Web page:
For a Ruthless Criticism of Everything Existing

The president came over for lunch. He ate the grilled cheese I gave him in big, blind chomps and left bent arcs of crust on the plate. He didn't talk, or even look at me. I didn't want him here. Other people forced me to let him come.

First they bought all the ground and air around my house. Then they bought a path for him straight through my front door, across my living room and into the kitchen. They bought one of my kitchen chairs for him and two square feet of my kitchen table. Nobody knows who they are, and nobody knows who they bought it all from. It wasn't from me.

On his way out the president defaced my family pictures with a very fancy-looking pen. He slashed right through the picture of my mother in her bathrobe, but the slash started to heal itself right away, and by the time he reached the door my mother herself was in the room, brushing dirt from her hair and holding her stilled heart in her hand. She presented it to him, her face bronze and scornful, but he didn't even know to be scared.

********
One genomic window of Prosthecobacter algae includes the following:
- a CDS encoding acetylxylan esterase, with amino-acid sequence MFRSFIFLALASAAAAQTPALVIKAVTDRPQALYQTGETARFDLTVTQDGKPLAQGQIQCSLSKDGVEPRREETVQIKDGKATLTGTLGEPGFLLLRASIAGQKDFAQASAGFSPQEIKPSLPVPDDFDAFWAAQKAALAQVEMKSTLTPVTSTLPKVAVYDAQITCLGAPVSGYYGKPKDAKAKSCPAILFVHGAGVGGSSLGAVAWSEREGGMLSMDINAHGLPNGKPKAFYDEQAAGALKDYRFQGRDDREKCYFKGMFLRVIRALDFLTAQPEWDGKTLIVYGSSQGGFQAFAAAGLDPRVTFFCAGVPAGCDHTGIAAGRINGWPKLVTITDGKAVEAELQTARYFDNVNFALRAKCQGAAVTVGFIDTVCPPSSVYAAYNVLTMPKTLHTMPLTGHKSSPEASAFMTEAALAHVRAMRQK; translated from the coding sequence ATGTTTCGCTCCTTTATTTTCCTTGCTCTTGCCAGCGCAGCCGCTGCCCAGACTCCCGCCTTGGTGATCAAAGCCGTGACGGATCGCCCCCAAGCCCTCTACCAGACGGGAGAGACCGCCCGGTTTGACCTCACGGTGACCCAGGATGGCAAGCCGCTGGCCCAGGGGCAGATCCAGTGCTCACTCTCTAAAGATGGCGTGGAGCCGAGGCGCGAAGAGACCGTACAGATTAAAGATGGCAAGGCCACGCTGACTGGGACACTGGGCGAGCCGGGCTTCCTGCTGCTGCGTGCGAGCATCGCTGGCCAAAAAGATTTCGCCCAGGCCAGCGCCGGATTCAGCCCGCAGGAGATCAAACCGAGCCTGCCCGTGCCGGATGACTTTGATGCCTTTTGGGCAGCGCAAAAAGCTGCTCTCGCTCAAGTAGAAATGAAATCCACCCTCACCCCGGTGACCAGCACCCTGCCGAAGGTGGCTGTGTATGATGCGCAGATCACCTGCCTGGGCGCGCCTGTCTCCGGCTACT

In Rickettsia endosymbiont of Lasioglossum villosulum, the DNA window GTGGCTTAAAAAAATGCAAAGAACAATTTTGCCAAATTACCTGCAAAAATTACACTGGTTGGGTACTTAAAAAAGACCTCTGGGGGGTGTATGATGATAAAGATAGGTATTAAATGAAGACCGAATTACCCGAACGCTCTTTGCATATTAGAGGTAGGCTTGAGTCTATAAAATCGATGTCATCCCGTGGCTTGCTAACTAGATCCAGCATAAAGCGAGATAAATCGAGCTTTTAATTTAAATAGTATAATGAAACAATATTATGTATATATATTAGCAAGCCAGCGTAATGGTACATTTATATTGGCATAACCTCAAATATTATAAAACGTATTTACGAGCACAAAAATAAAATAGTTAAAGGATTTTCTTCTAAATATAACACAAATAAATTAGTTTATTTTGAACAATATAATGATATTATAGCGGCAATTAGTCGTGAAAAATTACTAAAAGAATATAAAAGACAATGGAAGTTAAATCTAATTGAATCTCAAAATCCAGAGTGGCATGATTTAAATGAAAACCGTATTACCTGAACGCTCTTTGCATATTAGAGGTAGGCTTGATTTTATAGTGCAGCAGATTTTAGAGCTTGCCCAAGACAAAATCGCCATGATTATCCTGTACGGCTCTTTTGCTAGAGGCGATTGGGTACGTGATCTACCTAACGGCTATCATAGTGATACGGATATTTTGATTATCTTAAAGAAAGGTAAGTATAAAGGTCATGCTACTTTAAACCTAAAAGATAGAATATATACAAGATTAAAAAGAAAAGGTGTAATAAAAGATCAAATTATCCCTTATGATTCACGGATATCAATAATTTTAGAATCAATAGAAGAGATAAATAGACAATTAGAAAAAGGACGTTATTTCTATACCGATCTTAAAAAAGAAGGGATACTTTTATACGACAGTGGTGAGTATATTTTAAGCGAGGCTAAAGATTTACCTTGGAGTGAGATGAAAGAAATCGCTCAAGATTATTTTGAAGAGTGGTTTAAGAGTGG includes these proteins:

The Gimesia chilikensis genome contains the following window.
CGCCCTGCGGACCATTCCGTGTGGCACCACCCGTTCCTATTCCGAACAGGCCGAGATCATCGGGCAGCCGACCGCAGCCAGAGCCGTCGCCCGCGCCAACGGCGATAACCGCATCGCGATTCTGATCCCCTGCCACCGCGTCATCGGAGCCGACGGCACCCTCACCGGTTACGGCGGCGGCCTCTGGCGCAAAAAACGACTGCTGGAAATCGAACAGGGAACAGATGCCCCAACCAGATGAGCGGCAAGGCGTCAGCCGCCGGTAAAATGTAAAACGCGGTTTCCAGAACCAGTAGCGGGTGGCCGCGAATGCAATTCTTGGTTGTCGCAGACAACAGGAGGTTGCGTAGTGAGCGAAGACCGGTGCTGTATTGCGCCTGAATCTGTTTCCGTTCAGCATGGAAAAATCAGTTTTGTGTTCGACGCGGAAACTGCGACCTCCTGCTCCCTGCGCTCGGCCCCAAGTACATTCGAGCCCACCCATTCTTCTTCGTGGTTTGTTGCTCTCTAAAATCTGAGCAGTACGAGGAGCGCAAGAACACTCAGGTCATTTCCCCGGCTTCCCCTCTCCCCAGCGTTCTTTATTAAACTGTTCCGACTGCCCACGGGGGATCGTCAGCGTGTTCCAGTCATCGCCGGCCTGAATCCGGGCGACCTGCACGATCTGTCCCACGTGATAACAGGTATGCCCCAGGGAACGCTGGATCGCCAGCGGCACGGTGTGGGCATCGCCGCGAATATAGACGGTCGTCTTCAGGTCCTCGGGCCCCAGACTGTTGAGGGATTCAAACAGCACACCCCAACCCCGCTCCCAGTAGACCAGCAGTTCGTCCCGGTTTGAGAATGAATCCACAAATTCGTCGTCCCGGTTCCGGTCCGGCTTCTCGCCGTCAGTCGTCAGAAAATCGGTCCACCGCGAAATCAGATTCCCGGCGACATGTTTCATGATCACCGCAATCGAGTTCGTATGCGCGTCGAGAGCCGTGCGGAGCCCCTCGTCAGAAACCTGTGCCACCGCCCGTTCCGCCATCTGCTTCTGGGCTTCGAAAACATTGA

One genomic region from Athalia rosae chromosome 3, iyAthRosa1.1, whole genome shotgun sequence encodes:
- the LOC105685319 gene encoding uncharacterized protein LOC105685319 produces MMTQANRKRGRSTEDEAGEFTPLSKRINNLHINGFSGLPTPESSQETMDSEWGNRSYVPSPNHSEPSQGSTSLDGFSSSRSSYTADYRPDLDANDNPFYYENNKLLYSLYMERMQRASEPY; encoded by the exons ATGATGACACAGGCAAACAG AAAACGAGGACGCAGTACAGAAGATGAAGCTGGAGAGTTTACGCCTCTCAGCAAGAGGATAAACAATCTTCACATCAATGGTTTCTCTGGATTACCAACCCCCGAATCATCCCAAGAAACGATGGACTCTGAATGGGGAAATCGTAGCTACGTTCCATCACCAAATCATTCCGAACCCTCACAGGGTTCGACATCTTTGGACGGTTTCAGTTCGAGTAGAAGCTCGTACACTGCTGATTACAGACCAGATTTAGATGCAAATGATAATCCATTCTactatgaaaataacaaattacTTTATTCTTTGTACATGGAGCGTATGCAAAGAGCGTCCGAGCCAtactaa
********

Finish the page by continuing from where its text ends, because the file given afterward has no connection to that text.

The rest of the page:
About the author:

Martin Cozza's fiction has appeared in The Missouri Review, Columbia, Massachusetts Review, Carolina Quarterly, and elsewhere. He holds an MFA from the Iowa Writers' Workshop and lives in Minneapolis with his wife and children.